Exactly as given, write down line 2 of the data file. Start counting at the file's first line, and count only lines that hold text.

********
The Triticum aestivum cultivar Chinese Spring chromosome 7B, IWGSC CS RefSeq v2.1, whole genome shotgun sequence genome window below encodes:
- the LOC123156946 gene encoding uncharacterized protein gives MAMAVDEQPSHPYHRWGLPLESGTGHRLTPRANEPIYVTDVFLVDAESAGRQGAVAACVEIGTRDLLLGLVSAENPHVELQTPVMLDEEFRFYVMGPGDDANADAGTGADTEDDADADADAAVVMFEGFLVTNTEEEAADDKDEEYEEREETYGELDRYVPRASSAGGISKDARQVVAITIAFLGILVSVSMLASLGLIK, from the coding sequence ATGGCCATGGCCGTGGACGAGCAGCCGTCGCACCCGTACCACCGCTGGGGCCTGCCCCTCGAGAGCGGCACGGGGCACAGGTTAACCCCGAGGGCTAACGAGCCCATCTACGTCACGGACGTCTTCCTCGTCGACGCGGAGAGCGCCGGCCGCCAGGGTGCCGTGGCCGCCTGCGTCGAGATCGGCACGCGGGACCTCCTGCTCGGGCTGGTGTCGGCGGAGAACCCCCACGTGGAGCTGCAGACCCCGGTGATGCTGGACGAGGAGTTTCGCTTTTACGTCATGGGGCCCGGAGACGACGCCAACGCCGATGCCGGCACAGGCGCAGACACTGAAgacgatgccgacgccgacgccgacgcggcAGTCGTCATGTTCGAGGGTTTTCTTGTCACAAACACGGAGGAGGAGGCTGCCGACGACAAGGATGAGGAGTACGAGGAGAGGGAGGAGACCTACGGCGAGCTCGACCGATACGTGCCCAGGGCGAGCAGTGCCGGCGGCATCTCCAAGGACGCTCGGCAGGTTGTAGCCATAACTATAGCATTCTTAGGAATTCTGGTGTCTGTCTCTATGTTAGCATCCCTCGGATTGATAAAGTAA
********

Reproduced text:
- the LOC123156946 gene encoding uncharacterized protein gives MAMAVDEQPSHPYHRWGLPLESGTGHRLTPRANEPIYVTDVFLVDAESAGRQGAVAACVEIGTRDLLLGLVSAENPHVELQTPVMLDEEFRFYVMGPGDDANADAGTGADTEDDADADADAAVVMFEGFLVTNTEEEAADDKDEEYEEREETYGELDRYVPRASSAGGISKDARQVVAITIAFLGILVSVSMLASLGLIK, from the coding sequence ATGGCCATGGCCGTGGACGAGCAGCCGTCGCACCCGTACCACCGCTGGGGCCTGCCCCTCGAGAGCGGCACGGGGCACAGGTTAACCCCGAGGGCTAACGAGCCCATCTACGTCACGGACGTCTTCCTCGTCGACGCGGAGAGCGCCGGCCGCCAGGGTGCCGTGGCCGCCTGCGTCGAGATCGGCACGCGGGACCTCCTGCTCGGGCTGGTGTCGGCGGAGAACCCCCACGTGGAGCTGCAGACCCCGGTGATGCTGGACGAGGAGTTTCGCTTTTACGTCATGGGGCCCGGAGACGACGCCAACGCCGATGCCGGCACAGGCGCAGACACTGAAgacgatgccgacgccgacgccgacgcggcAGTCGTCATGTTCGAGGGTTTTCTTGTCACAAACACGGAGGAGGAGGCTGCCGACGACAAGGATGAGGAGTACGAGGAGAGGGAGGAGACCTACGGCGAGCTCGACCGATACGTGCCCAGGGCGAGCAGTGCCGGCGGCATCTCCAAGGACGCTCGGCAGGTTGTAGCCATAACTATAGCATTCTTAGGAATTCTGGTGTCTGTCTCTATGTTAGCATCCCTCGGATTGATAAAGTAA